The Workstation pattern simulates a typical workstation load at request queue depths up to 32. This test is performed on the full capacity of the HDDs as well as on a 32GB partition created on them.
To calculate the overall performance rating of a HDD in this test, we use the following formula:
Performance = Total I/O (queue=1)/1 + Total I/O (queue=2)/2 + Total I/O (queue=4)/4 + Total I/O (queue=8)/8 + Total I/O (queue=16)/16 + Total I/O (queue=32)/32
When the entire capacity of the HDD is in use, the HD-227U2 is the leader and the Passport is the loser. The Handy Drive is fourth, yet its overall score is close to the StoreJet’s.
There are no great changes as we reduce the address space to 32GB. The order of the HDDs hasn’t changed and the Fujitsu is fourth still.
The multi-threaded tests simulate a situation when there are from one to four clients accessing the hard disk at the same time. The depth of the outgoing request queue is varied from 1 to 8. We’ll discuss diagrams for a request queue of 1 as most representative of real-life operation modes.
This is quite different from what we’ve seen in the previous tests. When reading a single thread with a request queue depth of 1 the Handy Drive takes second place, being only slower than the FireWire-interfaced HDD. The distribution of positions in this pattern is identical to the results of sequential reading of large data blocks. The Western Digital is superior when processing more than one data thread while the Fujitsu slows down under such load, even though not as heavily as the FireWire-interfaced drive does. As a result, the Fujitsu takes third place at four data threads.
It’s also interesting with multi-threaded writing: the WD Passport wins the single thread test but sinks to last place when there are more threads to be processed, and the HD-227FW takes the lead. The Fujitsu is the slowest of all at processing a single thread and only faster than the Passport in the other cases.
First, you can have a look at the data-transfer diagrams of the drives:
Fujitsu Handy Drive
Western Digital Passport
The Fujitsu surpasses the other USB-interfaced drives at the beginning of the disk, reaching 32MB/s and being only slower than the FireWire-interfaced model. This indicates a good and fast USB-ATA adapter. However, the horizontal stretch of the graph is short and the Fujitsu is slower than the other USB models from the 40GB mark due to its lower spindle rotation speed.
And now we will run WinBench 99 on a 32GB partition created on the drives and formatted in FAT32.
The Fujitsu is the slowest of all in High-End Disk Winmark, scoring 2000 points less than the leader Transcend StoreJet. But then the Handy Drive takes fourth place in Business Disk Winmark, outperforming the HD-227FW.
It’s somewhat different in NTFS: the HD-227U2 takes the lead while the Fujitsu takes fourth place in both tests, leaving behind the FireWire-interfaced HD-227FW that performs poorly here. The latter did well in IOMeter, but doesn’t look good in the practical test.
Let’s examine the data-transfer speeds now.
As was to be expected from the data-transfer diagrams, the Fujitsu shows a high speed at the beginning of the disk, second after the HD-227FW, but its end-of-the-disk speed is too low in comparison with the others.
The access time is poor as you might have expected from a 4200rpm HDD. The Fujitsu is slower than its faster opponents by 1.5 seconds and more. It is the poor access time that explains the low results of the Fujitsu Handy Drive in synthetic benchmarks.
Now we will check performance of the hard disk drives with the FC-Test program. Two 32GB partitions are created on the drives and formatted in NTFS and then in FAT32. After that a file-set is created of the hard disk. It is then read from the disk, copied within the same partition and then copied into another partition. The time taken to perform these operations is measured and the speed of the drive is calculated.
To remind you, the Windows and Programs file-sets consist of a large number of small files whereas the other three patterns (ISO, MP3, and Install) include a few large files each.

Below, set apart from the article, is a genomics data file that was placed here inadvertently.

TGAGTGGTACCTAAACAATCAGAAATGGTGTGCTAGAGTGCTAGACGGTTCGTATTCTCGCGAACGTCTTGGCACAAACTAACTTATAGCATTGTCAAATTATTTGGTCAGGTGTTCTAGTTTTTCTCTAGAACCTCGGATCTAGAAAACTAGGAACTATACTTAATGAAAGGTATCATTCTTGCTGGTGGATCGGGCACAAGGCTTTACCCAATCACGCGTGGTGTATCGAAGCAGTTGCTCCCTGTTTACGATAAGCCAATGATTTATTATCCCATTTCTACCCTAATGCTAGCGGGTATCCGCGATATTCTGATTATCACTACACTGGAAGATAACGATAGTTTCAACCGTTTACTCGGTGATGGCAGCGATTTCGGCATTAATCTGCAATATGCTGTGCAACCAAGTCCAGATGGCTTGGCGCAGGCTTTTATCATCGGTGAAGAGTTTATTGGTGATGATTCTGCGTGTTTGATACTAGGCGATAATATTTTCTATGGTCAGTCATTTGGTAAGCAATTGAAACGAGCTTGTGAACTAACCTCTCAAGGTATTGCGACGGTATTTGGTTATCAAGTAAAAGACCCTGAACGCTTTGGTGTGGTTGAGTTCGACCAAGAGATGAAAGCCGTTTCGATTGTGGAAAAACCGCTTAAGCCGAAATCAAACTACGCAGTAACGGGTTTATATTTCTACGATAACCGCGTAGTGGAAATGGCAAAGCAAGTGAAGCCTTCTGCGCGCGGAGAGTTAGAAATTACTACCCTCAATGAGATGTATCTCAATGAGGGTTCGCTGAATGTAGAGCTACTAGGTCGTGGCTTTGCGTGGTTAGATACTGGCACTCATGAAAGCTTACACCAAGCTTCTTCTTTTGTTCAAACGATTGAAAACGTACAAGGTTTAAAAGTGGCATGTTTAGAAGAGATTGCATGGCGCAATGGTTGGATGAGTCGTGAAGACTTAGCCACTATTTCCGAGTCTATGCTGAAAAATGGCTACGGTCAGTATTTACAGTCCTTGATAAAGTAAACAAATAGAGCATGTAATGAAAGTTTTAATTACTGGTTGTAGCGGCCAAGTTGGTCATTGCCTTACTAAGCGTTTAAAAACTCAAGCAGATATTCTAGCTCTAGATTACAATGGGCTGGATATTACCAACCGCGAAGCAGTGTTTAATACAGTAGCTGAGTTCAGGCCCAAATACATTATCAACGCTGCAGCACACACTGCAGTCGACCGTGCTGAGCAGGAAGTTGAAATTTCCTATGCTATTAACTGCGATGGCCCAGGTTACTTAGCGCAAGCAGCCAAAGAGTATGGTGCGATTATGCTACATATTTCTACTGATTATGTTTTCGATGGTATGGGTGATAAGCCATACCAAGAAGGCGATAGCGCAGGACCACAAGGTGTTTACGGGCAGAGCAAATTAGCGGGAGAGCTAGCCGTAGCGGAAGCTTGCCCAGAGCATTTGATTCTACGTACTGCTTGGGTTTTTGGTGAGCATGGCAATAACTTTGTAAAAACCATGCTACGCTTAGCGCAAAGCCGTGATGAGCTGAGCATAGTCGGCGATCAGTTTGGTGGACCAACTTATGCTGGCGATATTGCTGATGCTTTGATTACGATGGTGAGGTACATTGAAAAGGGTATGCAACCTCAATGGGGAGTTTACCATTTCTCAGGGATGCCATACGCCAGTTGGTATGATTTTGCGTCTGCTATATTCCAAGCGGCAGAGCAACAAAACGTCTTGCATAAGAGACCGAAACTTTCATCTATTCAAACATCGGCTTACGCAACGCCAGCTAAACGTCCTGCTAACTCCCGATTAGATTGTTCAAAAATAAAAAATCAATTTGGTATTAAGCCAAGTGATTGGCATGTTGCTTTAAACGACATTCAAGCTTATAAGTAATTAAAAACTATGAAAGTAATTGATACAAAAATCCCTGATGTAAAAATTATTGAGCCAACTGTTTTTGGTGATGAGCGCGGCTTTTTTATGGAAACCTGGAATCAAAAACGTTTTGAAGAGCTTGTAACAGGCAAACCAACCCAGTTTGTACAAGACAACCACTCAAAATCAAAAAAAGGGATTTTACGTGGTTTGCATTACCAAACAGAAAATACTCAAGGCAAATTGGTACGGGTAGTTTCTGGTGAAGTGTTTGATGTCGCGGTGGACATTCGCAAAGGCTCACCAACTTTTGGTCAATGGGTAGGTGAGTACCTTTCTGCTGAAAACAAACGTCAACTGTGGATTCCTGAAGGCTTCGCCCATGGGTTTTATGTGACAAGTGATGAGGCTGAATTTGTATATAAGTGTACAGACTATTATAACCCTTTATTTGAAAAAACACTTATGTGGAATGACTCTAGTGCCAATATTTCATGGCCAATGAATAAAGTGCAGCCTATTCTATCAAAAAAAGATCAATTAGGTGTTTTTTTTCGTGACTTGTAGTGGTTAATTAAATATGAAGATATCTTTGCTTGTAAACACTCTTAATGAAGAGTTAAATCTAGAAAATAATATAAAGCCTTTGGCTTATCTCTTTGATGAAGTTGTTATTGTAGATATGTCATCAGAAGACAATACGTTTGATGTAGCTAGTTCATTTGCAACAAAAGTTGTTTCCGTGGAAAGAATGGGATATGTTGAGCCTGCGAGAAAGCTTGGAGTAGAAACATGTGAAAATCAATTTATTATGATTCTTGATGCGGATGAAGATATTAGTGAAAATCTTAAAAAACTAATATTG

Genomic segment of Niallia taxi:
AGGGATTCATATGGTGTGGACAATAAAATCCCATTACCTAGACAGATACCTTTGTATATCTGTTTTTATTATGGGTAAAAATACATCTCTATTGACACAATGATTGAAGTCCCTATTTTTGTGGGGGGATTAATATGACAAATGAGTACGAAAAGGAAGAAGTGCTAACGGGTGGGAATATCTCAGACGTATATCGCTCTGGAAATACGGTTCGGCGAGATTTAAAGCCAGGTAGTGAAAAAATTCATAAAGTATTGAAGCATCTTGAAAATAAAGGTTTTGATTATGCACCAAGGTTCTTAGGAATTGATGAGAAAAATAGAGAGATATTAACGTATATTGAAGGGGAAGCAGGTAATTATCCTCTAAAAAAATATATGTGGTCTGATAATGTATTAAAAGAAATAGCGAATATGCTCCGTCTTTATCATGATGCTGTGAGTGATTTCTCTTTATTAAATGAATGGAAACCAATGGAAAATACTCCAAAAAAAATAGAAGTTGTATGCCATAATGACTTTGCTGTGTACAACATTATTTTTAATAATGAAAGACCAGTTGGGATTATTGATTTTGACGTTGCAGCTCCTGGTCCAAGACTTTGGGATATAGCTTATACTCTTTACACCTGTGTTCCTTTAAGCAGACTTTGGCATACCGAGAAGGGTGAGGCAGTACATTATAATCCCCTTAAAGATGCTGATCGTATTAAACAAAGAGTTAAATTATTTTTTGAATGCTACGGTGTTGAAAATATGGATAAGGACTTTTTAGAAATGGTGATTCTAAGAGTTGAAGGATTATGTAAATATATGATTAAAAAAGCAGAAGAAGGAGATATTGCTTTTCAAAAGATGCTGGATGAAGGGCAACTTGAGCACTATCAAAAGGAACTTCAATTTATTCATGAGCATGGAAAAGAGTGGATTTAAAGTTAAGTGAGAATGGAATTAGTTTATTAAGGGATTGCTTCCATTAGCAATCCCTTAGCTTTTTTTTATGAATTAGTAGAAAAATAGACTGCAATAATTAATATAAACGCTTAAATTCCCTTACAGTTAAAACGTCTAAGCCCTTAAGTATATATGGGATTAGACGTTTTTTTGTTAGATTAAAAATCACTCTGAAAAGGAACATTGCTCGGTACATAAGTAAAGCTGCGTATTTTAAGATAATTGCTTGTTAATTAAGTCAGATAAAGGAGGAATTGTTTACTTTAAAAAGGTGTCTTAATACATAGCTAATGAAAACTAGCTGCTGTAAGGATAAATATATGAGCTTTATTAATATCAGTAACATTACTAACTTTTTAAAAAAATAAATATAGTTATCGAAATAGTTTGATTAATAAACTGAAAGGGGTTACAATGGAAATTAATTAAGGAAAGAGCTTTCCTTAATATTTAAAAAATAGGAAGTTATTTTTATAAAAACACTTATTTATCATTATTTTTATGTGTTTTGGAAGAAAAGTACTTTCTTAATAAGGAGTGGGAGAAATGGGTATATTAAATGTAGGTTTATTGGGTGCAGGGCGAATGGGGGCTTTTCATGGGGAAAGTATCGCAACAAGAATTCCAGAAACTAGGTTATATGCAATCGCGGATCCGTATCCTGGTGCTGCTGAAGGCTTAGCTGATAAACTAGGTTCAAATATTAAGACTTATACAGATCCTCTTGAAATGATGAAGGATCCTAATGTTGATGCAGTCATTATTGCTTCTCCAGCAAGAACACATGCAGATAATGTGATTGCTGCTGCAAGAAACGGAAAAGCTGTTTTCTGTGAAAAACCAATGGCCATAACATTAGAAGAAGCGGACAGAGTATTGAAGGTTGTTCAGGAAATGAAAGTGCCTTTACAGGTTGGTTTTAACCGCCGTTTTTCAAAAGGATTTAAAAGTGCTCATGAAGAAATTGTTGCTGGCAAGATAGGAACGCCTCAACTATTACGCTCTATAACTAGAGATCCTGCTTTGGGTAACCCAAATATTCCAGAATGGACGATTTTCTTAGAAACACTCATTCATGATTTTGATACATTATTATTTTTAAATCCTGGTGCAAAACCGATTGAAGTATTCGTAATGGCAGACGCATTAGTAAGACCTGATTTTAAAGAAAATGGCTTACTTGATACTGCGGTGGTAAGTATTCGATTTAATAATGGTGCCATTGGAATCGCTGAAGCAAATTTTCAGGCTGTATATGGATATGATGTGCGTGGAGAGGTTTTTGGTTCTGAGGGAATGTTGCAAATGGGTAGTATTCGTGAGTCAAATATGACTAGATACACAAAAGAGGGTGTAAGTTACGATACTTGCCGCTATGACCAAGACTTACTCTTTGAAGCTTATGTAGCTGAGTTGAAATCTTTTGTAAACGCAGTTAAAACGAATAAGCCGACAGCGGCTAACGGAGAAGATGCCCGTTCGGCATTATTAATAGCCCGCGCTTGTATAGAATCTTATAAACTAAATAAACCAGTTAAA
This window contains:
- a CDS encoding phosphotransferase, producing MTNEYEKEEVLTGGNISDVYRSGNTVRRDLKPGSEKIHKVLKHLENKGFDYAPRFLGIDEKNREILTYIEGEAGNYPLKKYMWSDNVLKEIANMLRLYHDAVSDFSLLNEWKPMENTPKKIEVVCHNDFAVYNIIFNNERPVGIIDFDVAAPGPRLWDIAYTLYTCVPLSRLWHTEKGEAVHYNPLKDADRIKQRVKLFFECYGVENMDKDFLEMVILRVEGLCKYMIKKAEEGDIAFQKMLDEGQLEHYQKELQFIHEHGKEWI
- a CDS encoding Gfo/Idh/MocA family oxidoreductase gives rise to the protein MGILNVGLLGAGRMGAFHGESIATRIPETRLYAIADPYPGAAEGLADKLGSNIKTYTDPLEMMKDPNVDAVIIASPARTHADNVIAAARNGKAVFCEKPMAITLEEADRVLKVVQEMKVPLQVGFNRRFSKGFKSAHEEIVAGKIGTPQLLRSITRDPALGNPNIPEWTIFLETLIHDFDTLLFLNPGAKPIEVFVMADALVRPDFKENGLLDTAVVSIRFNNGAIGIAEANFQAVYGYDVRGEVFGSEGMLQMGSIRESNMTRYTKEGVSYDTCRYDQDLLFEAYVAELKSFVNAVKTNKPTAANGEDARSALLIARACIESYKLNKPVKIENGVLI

We’ll discuss the FAT32 results first.
The Fujitsu is on the losing side in this test, taking last place in every file-set. Creating (i.e. writing) files is not its strong point.
The Fujitsu does much better at reading: its high read speed at the beginning of the disk shows up here. It equals the Transcend in four file-sets, being only slower than the FireWire model (and also slower than the Western Digital in the ISO file-set).
The low write speed of the Handy Drive drags it down to last place in the Copy Near test. Top place goes to the FireWire-interface model which enjoys revenge for the defeat in WinBench 99.
The Copy Far results are no different from the Copy Near ones: the same leaders and the same losers.
Now, let’s see how the HDDs perform in the same tests when formatted in NTFS.
The HD-227U2 outperforms its FireWire-interface brother thanks to the change of the file system. The Fujitsu is indifferent to the file system type: it is still the slowest device with every file-set.
The read test in NTFS produces the same results as in FAT32: the Fujitsu is as fast as the Transcend and both are outperformed by the Western Digital in the ISO file-set. The FireWire-interfaced drive is in the lead again.
The HDDs take the same places in the Copy Near test. The Fujitsu is the slowest of them while the HD-227FW is the leader. Its brother HD-227U2 outperforms it on small files, though.
The change of the file system does not affect the standings of the HDDs in the Copy Far test.
The effective bandwidth of the USB interface proves to be a bottleneck for 2.5” hard disk drives with a spindle rotation speed of 5400rpm, but it is not for 4200rpm drives. Our tests of the Fujitsu Handy Drive show that performance of 4200rpm drives is largely determined by their own capabilities rather than by the interface. The 1200rpm difference in the rotation speed is easy to see and the slower HDDs deliver lower performance indeed.
So, if you need the highest possible sequential read/write speed, you should find an external enclosure with a FireWire or eSATA interface and install a 7200rpm HDD into it (7200rpm drives of 2.5” form-factor are already available in shops). Keep it in mind that this interface has minor problems with small files and multiple threads, yet these problems are not as big as to make you worry about them.
But if you are looking for a large-capacity external HDD with low power consumption and low price from a renowned brand, and its speed characteristics are not very important, you may want to consider the Fujitsu Handy Drive as a possible buy.